Pols: U.S. Spending on U.N. Could Be Tied to 'Vital Changes'

Two Republican lawmakers suggested Wednesday that U.S. money for the United Nations could be tied to reforms in the wake of the Oil-for-Food (search) scandal and allegations of corruption in other U.N. programs.

The United Nations "suffers from crippling questions about its effectiveness," the lawmakers wrote Secretary-General Kofi Annan (search).

Legislation authorizing spending for U.N. programs "will address vital changes in the organization's procurement, finance, personnel and auditing functions," according to the letter. It was sent by Illinois Rep. Henry Hyde (search), chairman of the House International Relations Committee, and California Rep. Dana Rohrabacher (search), chairman of the investigations subcommittee.

The letter went out as Annan's new chief of staff, Mark Malloch Brown (search), was meeting with members of Congress to discuss U.N. plans for reforms.

Many lawmakers have been skeptical of Annan's leadership. Several congressional committees are investigating allegations of kickbacks and bribes in the Oil-for-Food program. The program allowed Saddam Hussein's government to sell oil and use the proceeds to buy food, medicine and other humanitarian goods.

Concerns about Annan's leadership deepened with the release of an report last week by a three-member panel investigating the program. The panel criticized U.N. management of the program and accused its former director of conflicts of interest in soliciting oil allocations from the Iraqi government.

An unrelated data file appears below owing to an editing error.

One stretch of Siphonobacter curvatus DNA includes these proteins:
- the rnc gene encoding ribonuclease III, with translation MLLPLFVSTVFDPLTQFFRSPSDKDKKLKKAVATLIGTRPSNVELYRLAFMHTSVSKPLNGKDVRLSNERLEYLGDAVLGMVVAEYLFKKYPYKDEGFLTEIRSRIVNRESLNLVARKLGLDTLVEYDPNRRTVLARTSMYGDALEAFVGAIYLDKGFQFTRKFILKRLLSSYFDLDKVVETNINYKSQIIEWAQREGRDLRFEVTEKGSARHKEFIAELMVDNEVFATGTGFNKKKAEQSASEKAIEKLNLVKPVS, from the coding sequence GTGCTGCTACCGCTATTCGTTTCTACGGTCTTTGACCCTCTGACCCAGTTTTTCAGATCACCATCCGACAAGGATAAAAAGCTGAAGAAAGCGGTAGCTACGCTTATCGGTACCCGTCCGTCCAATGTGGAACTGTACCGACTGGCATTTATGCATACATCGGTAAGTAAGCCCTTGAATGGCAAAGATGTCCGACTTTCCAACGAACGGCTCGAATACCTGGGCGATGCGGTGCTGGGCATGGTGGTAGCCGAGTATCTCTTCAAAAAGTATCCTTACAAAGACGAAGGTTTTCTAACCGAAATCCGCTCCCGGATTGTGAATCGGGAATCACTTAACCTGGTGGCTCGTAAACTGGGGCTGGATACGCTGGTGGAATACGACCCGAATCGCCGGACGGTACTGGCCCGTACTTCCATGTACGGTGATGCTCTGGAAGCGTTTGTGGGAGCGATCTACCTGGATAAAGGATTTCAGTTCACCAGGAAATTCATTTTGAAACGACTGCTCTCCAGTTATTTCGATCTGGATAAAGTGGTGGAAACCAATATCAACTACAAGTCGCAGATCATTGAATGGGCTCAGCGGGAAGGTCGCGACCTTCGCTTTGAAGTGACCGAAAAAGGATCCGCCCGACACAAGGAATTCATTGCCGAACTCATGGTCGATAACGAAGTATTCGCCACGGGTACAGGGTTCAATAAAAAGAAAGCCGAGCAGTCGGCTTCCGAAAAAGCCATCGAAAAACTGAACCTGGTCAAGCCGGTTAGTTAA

As part of its own investigation, Hyde's committee said it issued subpoenas Wednesday seeking documents from the French bank BNP Paribas, where the program had its account; Cotecna Inspection SA, the Swiss company that certified deals for humanitarian supplies imported by Iraq under the program; and David Chalmers, head of Texas-based Bayoil, which participated in oil deals through the program.

In a statement issued in New York, the U.N. spokesman's office said Malloch Brown told the members of Congress that the United Nations is eager to get to the bottom of the Oil-for-Food scandal and is undertaking management and administrative reforms.

From all sides, he heard "strong baseline support for the United Nations" and a willingness to work with Annan, the U.N. statement said.

Responding to concerns over a lack of access for congressional investigators to U.N. documents and staff, Malloch Brown said the United Nations is cooperating with the three-member panel headed by Paul Volcker (search) and once that investigation is completed "the United Nations will be available to answer any questions that remain," the U.N. statement said.

In the letter and at a hearing of his subcommittee Wednesday, Rohrabacher said Congress' concerns went beyond the Oil-for-Food program. He cited allegations that a former employee of the World Meteorological Organization (search), the U.N. weather agency, is suspected of embezzling up to $3 million. Details were first reported Wednesday in the New York Times.

Rohrabacher also noted allegations of sexual harassment against U.N. staff and investigations of sexual abuses by U.N. peacekeepers in Africa.

"We get a sense of an organization that is badly in need of scrutiny and badly in need of reform, from top to bottom," he said.